The Four Ways Skilled Leaders Negotiate the Best Deal

Focusing on the problem-solving benefits of your plan is a good place to start

negotiation exercises

Do you often walk away from negotiations feeling like you got the short end of the stick? Does negotiating stress you out so much that you actively avoid it? Are you uncomfortable taking a tough stance to defend your position?  

As a leader, you are probably involved in negotiations on a daily basis, even if you don't realize it. Any time you attempt to reach an agreement with another party through dialogue, you are negotiating. If you negotiate well and achieve an outcome that benefits both parties, you will build trust and improve your relationship with the other party. But if you push to come out of the negotiation as the winner at the other party's expense, you will harm the relationship. 

Although negotiation skills are important for every leader, they are especially important when your goal is to build strategic alliances with suppliers, vendors, or partners. You need strong negotiating skills to establish mutually beneficial relationships with other firms and entities to pursue common business goals. 

Fundamentally, negotiating well means engaging in bargaining discussions that achieve win-win agreements. Sometimes your negotiations are formal, like negotiating a contract with a client or a new company policy. Other times, your negotiations are informal, such as resolving a conflict with a team or a coworker. Regardless, all negotiations are interpersonal interactions, which means they are fundamentally about relationships. Depending on how you handle the situation, a negotiation can either harm the underlying relationship or strengthen it. 

In our research and testing of nearly 800 executives for my book The Leader Habit, my team and I discovered that there are four behaviors that effective leaders practice when they negotiate. They: 

Communicate their intention to find a win-win solution and focus on understanding the other party's main concerns. 

Engage in collaborative problem solving; deliberately incorporate goals, ideas, and information from both parties into the discussion. 

Explain how the preferred solution adds value and describe its positive impact. 

Specify next steps and explicitly ask for agreement on those steps. 

Once you understand that these four behaviors are key to negotiating well, you will need to internalize them for yourself, turning them into habits. Based on our finding that it takes 66 days to turn a behavior into a habit, we have created four simple exercises that will help you develop this skill. They are:

Exercise #1: Shoot for a win-win solution
You can establish a positive tone for your negotiations by explicitly communicating up front your intention to find a win-win solution. Practice this exercise: After realizing that a discussion has transitioned into negotiation, state that you want to find a win-win solution and ask about the other party's main concerns by saying, "It's important to me that we find a solution we are both happy with. Help me understand -- what are your main concerns?" 

Exercise #2: Solve problems together
People are more likely to come to agreement in negotiations when they feel they are working together to solve a problem. Practice changing negotiations into collaborative problem-solving discussions using this exercise: After hearing someone voice an idea, incorporate the idea into the discussion as an opportunity for collaborative problem-solving by saying, "How can we can use your idea to [summarize the idea] as we solve this problem together and find our ideal solution?" For example, you could incorporate the other party's idea to sell branded products into your negotiation about the company's marketing strategy.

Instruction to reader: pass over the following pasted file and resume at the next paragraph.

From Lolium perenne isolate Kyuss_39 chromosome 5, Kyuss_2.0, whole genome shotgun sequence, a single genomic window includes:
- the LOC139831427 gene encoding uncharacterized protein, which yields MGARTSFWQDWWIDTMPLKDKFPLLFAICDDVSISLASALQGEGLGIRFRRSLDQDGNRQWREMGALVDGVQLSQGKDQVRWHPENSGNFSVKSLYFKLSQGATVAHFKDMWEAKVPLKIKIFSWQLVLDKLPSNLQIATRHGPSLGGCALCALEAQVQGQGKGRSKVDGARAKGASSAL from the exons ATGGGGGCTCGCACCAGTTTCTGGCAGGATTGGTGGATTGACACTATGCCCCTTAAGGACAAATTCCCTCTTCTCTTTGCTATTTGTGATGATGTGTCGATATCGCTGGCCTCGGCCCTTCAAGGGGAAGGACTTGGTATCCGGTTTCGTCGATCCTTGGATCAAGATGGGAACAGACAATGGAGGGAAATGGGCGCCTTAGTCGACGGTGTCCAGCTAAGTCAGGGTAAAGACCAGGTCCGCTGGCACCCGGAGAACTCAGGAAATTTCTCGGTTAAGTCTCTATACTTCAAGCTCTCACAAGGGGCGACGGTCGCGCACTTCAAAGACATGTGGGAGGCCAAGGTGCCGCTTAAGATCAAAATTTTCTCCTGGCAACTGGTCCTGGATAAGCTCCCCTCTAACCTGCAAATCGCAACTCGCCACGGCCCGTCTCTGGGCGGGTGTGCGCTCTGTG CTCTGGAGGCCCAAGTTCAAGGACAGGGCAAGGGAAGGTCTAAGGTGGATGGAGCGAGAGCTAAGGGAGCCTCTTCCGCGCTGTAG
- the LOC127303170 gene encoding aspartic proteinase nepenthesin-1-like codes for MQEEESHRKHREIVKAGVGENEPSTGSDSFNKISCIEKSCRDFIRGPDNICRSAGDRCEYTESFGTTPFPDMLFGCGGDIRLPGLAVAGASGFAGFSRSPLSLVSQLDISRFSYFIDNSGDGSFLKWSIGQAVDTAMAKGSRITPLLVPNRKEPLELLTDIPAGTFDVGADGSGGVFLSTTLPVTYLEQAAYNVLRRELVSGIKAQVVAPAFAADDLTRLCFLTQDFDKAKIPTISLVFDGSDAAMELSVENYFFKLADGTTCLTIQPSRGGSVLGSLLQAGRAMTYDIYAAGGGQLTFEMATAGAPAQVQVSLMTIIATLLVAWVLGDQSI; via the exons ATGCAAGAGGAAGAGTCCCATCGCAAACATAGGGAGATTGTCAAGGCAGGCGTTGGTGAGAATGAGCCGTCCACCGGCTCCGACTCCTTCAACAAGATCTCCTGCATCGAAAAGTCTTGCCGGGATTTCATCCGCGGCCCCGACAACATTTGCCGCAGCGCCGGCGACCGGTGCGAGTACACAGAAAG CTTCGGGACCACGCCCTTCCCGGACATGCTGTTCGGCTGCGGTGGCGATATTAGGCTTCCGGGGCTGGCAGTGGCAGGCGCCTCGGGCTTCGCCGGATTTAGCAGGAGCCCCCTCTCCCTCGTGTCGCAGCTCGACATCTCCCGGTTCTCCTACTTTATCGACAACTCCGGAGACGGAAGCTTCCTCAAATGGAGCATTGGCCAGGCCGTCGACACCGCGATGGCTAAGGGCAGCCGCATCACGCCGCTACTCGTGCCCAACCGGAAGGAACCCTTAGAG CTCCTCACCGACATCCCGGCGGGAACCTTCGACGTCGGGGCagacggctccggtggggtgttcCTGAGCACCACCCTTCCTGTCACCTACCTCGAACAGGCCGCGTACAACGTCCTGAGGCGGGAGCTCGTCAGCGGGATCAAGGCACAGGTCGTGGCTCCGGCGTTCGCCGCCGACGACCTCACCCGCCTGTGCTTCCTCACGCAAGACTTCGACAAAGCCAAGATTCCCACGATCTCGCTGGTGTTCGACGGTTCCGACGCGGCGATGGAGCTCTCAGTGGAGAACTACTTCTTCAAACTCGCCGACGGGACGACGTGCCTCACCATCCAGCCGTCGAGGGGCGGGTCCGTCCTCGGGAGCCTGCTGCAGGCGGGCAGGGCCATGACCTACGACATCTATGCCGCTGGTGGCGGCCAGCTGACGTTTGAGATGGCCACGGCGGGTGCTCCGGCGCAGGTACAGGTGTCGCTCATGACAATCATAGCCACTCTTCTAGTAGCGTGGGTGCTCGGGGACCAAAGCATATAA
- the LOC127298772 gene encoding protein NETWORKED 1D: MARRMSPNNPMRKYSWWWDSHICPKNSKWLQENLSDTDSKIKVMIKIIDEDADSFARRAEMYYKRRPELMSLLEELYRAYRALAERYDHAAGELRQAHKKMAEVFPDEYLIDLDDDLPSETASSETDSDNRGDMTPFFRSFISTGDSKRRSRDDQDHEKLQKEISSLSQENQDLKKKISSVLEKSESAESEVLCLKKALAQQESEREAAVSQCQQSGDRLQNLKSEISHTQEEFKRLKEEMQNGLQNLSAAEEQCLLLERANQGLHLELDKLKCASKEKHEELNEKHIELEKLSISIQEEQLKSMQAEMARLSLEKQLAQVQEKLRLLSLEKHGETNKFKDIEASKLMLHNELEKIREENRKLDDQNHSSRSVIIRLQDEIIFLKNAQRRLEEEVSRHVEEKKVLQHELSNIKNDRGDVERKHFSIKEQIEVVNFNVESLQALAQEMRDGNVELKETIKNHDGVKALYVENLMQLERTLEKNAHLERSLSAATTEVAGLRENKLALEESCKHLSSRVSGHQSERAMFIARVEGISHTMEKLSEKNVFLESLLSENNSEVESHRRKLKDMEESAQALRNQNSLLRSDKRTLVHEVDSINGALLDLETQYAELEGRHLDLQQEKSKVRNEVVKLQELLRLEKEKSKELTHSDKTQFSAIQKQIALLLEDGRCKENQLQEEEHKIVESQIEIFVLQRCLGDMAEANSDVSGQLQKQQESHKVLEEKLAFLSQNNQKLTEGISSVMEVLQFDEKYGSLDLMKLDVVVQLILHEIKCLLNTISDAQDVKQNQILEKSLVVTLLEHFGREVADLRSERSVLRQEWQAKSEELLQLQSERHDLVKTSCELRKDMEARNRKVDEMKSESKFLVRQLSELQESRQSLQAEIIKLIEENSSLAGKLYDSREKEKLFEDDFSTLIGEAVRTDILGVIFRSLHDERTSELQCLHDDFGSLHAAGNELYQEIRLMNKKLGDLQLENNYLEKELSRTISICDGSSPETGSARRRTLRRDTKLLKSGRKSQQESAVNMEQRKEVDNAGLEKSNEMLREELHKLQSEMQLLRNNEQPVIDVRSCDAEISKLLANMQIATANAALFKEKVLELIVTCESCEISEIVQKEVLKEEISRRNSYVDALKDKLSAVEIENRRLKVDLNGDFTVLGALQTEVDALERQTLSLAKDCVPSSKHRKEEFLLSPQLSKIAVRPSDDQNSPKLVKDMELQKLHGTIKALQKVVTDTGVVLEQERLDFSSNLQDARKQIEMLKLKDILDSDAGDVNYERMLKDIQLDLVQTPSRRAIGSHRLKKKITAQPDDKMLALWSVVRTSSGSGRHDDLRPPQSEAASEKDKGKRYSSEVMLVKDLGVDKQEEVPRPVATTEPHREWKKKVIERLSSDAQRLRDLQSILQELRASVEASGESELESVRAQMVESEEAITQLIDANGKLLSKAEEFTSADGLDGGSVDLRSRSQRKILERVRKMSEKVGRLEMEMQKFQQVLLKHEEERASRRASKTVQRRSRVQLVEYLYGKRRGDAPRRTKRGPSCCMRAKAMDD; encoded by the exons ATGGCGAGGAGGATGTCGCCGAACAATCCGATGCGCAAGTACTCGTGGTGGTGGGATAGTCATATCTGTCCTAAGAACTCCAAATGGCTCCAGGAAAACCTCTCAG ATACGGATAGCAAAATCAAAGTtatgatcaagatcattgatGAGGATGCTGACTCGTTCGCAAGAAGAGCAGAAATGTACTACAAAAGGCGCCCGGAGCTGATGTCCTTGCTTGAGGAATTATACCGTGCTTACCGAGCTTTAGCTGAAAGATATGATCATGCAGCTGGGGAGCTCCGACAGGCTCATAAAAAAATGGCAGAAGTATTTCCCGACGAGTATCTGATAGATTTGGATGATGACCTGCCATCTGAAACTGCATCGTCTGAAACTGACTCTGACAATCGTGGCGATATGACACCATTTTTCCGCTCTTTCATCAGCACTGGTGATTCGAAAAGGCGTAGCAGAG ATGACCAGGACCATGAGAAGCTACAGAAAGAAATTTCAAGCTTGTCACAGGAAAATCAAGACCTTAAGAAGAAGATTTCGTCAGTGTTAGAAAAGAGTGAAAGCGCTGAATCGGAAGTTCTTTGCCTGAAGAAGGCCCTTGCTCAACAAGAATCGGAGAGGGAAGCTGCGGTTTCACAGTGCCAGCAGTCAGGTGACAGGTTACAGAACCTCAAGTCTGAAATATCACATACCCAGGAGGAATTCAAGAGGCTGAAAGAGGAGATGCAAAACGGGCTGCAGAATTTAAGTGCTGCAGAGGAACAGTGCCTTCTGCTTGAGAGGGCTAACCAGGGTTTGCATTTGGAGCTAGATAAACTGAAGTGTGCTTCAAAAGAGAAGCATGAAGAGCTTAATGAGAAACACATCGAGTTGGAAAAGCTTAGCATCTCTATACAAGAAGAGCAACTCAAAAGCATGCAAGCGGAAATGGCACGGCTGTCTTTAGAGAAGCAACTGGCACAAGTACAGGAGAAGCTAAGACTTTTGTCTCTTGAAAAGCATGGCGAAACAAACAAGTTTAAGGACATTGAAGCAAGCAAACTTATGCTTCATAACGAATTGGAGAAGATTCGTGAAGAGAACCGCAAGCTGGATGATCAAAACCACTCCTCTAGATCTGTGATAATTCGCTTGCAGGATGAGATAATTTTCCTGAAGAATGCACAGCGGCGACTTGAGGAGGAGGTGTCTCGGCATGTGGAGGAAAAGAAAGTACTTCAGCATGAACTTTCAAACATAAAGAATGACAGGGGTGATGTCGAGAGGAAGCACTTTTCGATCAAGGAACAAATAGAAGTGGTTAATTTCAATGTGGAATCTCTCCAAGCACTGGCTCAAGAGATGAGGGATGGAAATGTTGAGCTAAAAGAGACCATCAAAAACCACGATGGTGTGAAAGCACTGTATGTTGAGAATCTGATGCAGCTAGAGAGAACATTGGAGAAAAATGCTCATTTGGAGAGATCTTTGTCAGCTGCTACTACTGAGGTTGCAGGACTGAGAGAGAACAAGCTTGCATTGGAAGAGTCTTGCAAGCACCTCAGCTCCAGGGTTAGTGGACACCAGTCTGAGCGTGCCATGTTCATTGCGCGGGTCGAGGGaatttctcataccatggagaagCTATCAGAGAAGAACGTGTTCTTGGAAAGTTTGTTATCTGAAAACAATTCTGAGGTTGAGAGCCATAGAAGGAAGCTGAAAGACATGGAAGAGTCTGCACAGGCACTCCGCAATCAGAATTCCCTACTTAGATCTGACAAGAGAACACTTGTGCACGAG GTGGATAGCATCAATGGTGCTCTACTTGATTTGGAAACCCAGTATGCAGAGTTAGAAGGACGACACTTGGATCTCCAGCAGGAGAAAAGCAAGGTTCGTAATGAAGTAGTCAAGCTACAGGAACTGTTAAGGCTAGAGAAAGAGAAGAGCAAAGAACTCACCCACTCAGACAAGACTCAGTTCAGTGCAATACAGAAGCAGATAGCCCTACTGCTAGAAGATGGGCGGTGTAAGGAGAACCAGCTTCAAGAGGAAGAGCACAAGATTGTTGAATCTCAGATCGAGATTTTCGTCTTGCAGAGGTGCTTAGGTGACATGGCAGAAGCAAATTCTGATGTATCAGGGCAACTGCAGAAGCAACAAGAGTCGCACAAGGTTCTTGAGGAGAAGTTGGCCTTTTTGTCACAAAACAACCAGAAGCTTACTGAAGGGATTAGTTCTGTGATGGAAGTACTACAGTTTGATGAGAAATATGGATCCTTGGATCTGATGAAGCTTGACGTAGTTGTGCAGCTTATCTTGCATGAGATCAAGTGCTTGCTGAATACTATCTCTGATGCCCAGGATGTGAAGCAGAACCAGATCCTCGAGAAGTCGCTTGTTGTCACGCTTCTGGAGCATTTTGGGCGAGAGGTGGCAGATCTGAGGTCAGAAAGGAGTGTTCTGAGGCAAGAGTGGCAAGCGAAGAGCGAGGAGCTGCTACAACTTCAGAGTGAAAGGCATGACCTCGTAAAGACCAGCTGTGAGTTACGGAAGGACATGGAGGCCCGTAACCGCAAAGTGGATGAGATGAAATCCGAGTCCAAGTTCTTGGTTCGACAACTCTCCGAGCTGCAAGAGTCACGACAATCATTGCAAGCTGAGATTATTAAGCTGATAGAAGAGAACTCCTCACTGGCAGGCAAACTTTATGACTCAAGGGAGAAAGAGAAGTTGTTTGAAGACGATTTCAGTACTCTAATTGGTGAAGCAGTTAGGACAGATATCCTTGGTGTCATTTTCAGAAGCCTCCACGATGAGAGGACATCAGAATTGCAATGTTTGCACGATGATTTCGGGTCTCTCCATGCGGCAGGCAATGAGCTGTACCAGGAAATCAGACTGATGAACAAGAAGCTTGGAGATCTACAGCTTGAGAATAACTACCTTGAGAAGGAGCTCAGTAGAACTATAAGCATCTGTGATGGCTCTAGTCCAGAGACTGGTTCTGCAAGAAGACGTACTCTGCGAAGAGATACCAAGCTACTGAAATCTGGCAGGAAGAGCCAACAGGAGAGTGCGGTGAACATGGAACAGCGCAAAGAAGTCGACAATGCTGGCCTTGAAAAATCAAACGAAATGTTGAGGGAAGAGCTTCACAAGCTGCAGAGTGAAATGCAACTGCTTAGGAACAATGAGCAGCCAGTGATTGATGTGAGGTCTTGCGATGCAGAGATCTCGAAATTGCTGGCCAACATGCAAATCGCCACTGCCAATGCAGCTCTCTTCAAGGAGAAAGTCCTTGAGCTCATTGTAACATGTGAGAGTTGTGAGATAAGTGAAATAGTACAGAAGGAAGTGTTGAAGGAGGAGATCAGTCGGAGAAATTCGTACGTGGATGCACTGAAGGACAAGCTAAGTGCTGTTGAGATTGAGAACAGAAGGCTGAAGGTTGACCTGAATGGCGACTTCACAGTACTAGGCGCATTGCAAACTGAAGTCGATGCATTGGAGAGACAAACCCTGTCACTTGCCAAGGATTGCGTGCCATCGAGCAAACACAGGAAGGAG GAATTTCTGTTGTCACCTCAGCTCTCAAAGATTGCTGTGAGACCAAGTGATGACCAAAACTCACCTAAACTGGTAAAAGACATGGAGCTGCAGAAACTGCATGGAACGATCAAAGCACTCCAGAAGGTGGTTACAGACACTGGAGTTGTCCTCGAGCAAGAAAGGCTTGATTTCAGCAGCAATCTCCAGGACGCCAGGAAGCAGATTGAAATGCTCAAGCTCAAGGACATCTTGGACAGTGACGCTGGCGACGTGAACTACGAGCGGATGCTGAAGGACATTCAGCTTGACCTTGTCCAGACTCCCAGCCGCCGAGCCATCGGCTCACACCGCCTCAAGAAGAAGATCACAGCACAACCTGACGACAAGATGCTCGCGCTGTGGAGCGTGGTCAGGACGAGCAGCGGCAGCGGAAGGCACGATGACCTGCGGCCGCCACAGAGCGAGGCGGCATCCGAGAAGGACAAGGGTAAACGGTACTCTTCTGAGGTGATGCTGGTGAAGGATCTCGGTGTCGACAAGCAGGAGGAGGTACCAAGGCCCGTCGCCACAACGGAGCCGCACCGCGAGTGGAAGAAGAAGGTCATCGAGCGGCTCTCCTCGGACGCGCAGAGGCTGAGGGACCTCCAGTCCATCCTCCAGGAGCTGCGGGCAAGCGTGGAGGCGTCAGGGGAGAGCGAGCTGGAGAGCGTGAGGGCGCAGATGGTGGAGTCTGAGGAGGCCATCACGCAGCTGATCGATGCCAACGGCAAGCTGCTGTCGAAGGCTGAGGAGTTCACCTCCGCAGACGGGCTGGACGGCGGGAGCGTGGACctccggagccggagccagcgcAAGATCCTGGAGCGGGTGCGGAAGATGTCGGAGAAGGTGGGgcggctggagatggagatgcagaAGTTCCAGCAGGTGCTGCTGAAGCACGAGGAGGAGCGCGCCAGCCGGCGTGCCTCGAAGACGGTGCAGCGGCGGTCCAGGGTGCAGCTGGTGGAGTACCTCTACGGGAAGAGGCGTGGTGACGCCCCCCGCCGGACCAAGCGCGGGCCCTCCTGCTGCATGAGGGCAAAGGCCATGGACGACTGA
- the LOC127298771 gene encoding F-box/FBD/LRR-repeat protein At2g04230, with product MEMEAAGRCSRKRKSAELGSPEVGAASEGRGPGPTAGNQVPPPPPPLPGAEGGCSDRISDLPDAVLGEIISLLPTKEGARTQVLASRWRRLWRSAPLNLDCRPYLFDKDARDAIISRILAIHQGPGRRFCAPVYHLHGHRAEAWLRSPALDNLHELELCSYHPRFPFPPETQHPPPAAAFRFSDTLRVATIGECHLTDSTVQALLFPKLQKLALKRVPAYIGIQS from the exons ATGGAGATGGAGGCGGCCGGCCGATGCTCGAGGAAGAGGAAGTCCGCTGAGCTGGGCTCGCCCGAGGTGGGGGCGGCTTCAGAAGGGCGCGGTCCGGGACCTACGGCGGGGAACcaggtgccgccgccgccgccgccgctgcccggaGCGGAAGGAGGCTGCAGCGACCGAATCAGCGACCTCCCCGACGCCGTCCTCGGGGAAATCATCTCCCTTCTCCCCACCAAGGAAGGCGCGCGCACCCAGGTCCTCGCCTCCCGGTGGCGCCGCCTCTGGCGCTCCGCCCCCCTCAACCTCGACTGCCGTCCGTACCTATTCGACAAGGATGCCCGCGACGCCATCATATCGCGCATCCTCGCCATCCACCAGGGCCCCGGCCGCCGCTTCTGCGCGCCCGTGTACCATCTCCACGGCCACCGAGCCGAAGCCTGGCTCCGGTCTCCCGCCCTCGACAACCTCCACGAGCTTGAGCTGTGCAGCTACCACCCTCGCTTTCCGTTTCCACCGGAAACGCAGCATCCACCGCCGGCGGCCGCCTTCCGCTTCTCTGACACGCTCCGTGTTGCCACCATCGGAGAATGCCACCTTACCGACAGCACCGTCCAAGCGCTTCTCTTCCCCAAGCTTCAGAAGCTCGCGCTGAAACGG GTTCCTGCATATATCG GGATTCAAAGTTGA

Exercise #3: Highlight the benefits of your preferred solution
By definition, win-win negotiations result in benefits for both parties. Practice explaining how your preferred solution creates a win-win scenario using this exercise: After looking at your calendar and anticipating that a particular meeting will involve negotiation, write down in one sentence your preferred solution and what benefits it brings to both parties. For example, if forming a strategic partnership with a reseller is your preferred solution, the benefits would come from access to new customer groups who can generate additional revenues for both you and the reseller while reducing the cost of sale, as you and the reseller would be splitting those costs. 

Exercise #4: Ask for agreement on next steps
Negotiations can't lead to the desired outcomes unless both parties understand the next steps and agree upon them. Make it a habit to seek confirmation before leaving a discussion by practicing this exercise: After realizing that the discussion is coming to an end, state your understanding of the next steps and ask for agreement by saying, "I understand our next steps to be ... Do you agree?" 

By practicing these exercises, you will enhance your ability to negotiate, thereby strengthening both your organization's strategic position, as well as its, and your, relationships with suppliers, vendors, and partners. This is how skilled leaders negotiate the best deal. 

Martin Lanik, Ph.D., is author of The Leader Habit: Master the Skills You Need to Lead in Just Minutes a Day (Amacom), from which this excerpt is adapted. Lanik is the CEO of Pinsight, a global leadership development firm. His leadership solutions have been implemented by more than 100 companies, including AIG and CenturyLink, and have received awards from Chief Learning Officer and Brandon Hall. Lanik holds a Ph.D. in industrial/organizational psychology from Colorado State University. You can learn more at